# Dissipating Power

1. Apr 16, 2015

### jcoona

1. The problem statement, all variables and given/known data
I need clarification of how something is worded in my homework description. I have two impedance loads; one of them dissipates 5kW of power, which I understand to be positive power. Then, I have a second impedance load that draws 8kVA of power. Does the term "draw" specify that power is negative or positive? I've never known this term to be used when describing circuit power.

2. Relevant equations
Dissipating power is positive and providing power is negative, but I am unfamiliar with "draw"

3. The attempt at a solution
Seen above

2. Apr 16, 2015

### SteamKing

Staff Emeritus
It's not clear what you mean by "positive" or "negative" power.

In this instance, "draw" means that the impedance load is consuming 8kVA of power from the generator.

The load which dissipates 5kW or power suggests that this energy is possibly converted into heat, which then radiates away.

3. Apr 16, 2015

### Staff: Mentor

Following on along the lines of SteamKing's response, something that "draws power" is generally a passive load that does not produce power via voltage or current generators. Now, it may be a reactive load and thus be a complex impedance. Assigning a sign to a complex number is problematical since the imaginary component may be positive or negative while the real component is positive.

In order to distinguish Real Power from Reactive Power and Apparent Power, different units are used (although they all boil down to power per unit time, or Joules/second).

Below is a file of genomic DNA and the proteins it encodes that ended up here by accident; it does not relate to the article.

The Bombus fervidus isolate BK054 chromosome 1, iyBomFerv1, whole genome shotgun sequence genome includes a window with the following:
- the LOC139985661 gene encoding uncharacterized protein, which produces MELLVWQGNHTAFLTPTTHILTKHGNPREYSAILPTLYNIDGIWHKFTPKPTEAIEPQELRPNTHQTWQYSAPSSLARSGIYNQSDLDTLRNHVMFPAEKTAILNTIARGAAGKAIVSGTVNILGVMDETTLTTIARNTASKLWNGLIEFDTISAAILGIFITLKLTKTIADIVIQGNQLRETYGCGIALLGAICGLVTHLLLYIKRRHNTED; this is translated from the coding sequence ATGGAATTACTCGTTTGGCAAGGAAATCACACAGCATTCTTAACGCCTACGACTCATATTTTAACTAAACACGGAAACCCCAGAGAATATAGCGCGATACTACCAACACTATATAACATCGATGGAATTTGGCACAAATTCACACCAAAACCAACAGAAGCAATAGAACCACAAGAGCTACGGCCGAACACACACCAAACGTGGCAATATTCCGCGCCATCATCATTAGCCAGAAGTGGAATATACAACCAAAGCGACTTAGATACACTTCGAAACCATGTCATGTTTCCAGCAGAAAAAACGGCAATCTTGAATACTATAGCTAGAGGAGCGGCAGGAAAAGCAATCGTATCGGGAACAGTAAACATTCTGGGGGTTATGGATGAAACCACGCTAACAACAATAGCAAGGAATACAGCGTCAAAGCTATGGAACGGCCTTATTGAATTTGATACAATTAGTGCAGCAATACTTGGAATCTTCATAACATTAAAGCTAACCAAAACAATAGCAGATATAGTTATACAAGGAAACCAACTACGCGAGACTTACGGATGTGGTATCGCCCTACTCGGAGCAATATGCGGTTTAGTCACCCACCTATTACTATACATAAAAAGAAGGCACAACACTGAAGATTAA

If you look up "Power Triangle" you'll see the labels on the different legs of the triangle.

Real Power is specified in Watts (or kW, MW, GW).

Reactive Power is specified in VAR, or Volt-Amperes Reactive (or kVAR,...)

Apparent Power (on the hypotenuse of the Power Triangle) is given in VA (or kVA, MVA, ...).

4. Apr 16, 2015

### jcoona

Ok, thank you, that helps with understanding that draw implies consumption.

One other question... So, I know that VA is the unit for apparent power, and VA is also the unit for complex power.
For 8kVA, there's no explained distinction whether its apparent or complex power. Since there are no imaginary values, and it's not written in a polar form, should I assume that "8kVA" implies apparent power?

5. Apr 16, 2015

### Staff: Mentor

Apparent power is the magnitude of the complex power. It's the same measurement.